Be More Of Who You Are

Everyone has a combination of character strengths, “core capacities” for human beings to grow and flourish. The combination of strengths and the ways they are used is unique to each individual. While you can’t be good at everything, you could be GREAT at one thing. Focus on developing and expanding your unique Signature Strengths

The Animal School [1]

Once upon a time, the animals decided they must make some adaptations to meet the challenges of a changing world. So they set up a school.

They developed a curriculum of climbing, flying, running, and swimming and declared that all animals must take all subjects.

The duck excelled at swimming. In fact, she was better than the instructor! However she was only fair at flying and her wobbly gait got her a D- in running. Because of her poor running grade, she had to do extra practice. She ran until she wore out her webbed feet and then she was only average in swimming. But average was OK so nobody worried. Except the duck.

The rabbit was the fastest runner in the class. But he had to do so much make-up work in swimming that he had a nervous breakdown and dropped out of school.

The squirrel was an excellent climber and runner. But he became frustrated by flying. He wanted to start at the top of the tree and fly down but the instructor forced him to start at the bottom and fly up. He tried so hard that he pulled a muscle in his leg and then got a C in climbing and a D in running.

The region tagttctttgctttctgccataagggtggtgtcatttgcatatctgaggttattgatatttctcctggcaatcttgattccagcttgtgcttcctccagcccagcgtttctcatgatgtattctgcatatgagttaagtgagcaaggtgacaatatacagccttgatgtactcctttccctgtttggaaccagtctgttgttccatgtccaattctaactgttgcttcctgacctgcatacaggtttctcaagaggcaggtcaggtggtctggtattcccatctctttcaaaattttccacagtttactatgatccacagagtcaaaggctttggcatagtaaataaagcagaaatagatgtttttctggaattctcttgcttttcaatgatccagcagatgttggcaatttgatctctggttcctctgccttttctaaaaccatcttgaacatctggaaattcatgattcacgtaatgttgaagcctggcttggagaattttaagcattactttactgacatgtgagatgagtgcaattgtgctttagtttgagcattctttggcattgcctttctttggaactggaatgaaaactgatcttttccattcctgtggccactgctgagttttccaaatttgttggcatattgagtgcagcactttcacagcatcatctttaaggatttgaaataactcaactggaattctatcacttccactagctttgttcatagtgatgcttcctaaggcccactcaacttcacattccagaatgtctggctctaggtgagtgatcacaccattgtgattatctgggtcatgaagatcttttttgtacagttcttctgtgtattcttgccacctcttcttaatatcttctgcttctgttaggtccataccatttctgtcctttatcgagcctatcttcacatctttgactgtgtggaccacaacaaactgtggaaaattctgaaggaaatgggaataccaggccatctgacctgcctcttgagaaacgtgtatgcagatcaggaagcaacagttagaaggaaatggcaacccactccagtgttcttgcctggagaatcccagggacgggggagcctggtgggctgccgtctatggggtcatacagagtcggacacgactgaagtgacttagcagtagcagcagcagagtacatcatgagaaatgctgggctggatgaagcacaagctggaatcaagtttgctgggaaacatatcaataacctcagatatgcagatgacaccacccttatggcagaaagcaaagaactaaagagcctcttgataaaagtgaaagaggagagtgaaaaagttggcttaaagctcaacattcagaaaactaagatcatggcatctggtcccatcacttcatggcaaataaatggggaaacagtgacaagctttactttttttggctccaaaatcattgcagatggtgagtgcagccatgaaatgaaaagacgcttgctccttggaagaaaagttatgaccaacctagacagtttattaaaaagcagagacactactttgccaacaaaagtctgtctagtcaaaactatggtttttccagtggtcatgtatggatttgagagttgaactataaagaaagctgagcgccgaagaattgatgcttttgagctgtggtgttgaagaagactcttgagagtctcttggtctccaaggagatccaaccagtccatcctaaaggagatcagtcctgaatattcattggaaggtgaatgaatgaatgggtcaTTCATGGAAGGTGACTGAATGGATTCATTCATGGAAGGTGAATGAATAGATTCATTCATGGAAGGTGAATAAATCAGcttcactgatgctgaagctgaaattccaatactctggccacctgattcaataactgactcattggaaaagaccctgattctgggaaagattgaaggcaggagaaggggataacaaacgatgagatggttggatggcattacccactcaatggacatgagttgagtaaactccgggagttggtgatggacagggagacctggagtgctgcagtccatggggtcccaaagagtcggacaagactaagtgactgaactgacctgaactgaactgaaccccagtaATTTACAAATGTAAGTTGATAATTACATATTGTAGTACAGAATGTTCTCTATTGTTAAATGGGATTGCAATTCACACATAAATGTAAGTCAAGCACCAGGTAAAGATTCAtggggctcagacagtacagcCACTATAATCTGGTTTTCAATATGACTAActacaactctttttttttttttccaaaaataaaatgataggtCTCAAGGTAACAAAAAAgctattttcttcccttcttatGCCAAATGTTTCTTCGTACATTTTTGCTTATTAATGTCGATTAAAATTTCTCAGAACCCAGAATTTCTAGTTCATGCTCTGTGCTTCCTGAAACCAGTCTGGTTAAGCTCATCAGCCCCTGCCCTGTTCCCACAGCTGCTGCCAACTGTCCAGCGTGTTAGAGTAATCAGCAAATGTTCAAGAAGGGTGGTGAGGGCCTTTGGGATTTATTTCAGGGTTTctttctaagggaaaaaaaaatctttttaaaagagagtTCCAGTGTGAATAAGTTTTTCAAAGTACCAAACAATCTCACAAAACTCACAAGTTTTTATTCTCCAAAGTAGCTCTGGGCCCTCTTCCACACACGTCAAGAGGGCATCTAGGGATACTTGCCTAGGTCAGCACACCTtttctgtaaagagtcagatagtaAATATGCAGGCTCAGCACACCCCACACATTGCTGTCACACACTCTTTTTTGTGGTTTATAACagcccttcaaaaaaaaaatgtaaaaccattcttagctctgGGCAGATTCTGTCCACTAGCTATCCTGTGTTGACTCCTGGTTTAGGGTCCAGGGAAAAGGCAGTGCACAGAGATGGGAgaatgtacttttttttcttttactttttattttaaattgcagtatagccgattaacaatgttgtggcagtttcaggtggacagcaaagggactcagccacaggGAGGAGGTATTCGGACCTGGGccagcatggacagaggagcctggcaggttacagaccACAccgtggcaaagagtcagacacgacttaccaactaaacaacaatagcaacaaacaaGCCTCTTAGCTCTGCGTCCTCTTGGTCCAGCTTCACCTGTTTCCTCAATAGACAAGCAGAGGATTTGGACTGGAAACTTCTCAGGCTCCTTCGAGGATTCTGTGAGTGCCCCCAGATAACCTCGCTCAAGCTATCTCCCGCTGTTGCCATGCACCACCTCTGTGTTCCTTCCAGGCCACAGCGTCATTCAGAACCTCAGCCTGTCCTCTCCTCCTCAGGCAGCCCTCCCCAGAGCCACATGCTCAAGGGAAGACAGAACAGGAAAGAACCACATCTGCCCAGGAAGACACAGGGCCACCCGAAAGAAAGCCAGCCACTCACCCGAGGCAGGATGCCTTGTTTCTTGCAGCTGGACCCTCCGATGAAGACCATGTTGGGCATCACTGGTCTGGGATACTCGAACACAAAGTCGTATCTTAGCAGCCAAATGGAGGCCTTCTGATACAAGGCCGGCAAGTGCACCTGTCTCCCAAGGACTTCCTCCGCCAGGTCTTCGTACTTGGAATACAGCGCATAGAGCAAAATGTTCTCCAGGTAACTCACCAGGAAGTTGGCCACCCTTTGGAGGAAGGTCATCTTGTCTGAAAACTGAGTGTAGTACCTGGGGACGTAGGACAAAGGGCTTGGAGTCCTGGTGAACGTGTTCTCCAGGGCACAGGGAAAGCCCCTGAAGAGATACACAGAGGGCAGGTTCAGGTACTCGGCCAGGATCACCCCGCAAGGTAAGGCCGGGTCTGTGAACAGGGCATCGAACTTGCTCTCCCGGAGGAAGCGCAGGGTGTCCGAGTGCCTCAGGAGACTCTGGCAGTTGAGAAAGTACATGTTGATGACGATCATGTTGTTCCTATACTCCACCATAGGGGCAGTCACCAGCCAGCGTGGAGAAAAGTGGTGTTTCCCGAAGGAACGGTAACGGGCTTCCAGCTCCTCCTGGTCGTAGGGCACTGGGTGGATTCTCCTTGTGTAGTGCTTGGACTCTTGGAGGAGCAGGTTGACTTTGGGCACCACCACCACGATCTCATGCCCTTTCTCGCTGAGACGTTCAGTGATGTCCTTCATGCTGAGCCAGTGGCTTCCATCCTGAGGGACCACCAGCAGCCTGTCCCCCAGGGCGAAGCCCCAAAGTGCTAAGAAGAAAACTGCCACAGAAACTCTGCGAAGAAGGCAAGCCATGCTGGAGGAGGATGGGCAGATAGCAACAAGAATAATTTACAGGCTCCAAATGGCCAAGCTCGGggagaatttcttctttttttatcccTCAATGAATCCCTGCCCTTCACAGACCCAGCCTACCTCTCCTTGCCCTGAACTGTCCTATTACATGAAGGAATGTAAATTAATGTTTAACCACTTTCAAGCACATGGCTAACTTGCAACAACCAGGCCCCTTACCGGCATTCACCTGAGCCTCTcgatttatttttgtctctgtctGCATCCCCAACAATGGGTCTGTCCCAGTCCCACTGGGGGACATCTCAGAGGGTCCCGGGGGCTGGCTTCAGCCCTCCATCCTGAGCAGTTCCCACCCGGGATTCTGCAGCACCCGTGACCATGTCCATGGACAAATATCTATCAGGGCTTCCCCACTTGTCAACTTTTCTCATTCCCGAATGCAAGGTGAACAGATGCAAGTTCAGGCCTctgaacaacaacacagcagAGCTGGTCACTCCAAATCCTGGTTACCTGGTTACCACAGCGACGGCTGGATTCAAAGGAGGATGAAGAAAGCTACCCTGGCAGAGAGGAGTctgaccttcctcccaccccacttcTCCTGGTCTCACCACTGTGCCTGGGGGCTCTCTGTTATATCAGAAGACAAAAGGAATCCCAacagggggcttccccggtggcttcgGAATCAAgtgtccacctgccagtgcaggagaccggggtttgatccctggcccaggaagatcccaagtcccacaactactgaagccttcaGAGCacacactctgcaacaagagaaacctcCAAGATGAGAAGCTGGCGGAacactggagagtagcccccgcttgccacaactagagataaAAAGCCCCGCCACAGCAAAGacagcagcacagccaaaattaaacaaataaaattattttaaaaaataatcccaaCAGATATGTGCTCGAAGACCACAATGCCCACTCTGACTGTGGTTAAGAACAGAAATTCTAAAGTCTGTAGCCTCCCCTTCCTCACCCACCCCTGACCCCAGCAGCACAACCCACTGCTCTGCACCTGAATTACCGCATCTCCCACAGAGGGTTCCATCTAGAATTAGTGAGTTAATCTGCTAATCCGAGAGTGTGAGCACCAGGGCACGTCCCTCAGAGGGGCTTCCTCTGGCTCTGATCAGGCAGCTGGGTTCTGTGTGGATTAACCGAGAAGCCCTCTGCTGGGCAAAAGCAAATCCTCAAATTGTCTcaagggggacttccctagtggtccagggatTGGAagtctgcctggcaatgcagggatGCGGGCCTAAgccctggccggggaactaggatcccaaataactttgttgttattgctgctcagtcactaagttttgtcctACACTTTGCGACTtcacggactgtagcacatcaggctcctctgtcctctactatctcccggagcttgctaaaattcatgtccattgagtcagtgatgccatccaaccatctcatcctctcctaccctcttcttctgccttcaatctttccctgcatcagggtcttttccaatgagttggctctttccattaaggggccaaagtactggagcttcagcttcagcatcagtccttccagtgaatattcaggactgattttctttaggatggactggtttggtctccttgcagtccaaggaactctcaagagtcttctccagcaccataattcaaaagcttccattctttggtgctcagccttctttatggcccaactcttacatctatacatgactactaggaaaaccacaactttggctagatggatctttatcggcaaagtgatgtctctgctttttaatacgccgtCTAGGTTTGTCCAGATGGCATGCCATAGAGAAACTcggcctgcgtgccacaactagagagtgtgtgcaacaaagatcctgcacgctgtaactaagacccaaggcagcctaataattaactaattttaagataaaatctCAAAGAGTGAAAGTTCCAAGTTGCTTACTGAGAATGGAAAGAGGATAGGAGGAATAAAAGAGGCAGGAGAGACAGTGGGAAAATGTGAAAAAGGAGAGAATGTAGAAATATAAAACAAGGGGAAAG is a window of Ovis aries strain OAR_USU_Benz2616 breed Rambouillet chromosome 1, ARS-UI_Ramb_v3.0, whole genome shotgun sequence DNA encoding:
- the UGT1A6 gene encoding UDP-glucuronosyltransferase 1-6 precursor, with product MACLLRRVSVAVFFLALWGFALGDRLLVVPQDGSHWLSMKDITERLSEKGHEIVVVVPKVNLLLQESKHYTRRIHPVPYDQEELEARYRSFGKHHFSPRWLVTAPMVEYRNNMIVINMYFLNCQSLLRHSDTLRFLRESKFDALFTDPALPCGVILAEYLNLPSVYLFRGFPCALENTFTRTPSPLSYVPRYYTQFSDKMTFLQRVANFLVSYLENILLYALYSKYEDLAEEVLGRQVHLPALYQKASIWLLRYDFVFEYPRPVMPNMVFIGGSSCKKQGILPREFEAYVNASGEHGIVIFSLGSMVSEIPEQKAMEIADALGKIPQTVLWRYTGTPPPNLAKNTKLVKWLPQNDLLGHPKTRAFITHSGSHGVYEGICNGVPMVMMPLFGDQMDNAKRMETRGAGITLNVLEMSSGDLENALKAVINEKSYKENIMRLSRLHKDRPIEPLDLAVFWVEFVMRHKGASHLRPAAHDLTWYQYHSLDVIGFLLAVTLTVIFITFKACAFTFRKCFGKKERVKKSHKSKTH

In the end, an unusual little animal who could swim really well and also run and climb and fly just a little bit, had the best average grade and she graduated at the top of the class.

Character Strengths

Much like the animals in the Animal School had unique abilities, you and I have “character strengths”. They are “basic elements of our identity,” we are told by Ryan Niemiec, education director at the VIA Institute and Robert McGrath, senior scientist. “When we express these character strengths through our thoughts and actions, research says we tend to feel happier, more connected, and more productive.” [Niemiec and McGrath]

We have them all (24 to be exact), but we use some more than others and the combination is unique to each of us.

You can develop and expand your unique character strengths by learning about and taking steps to use them, particularly your Signature Strengths.

Signature Strengths

When you take the VIA Character Strengths assessment, you receive a report that ranks all 24 of the character strengths. The top 5 or 6 that you score highest in represent your “Signature Strengths”.

There are over 5.1 million possible combinations of these top strengths [Niemiec and McGrath] which makes yours unique to you. These hold the most potential. Perhaps you already use these strengths without being too much aware of them. But when you use them purposefully, when you develop and expand your own unique strengths, then you begin to flourish.

Positive psychologists have identified three key features that are common to one’s signature strengths: They are Essential, Effortless, and Energizing. [Niemiec and McGrath]

Here is how Ryan Niemiec and Robert McGrath describe these important qualities: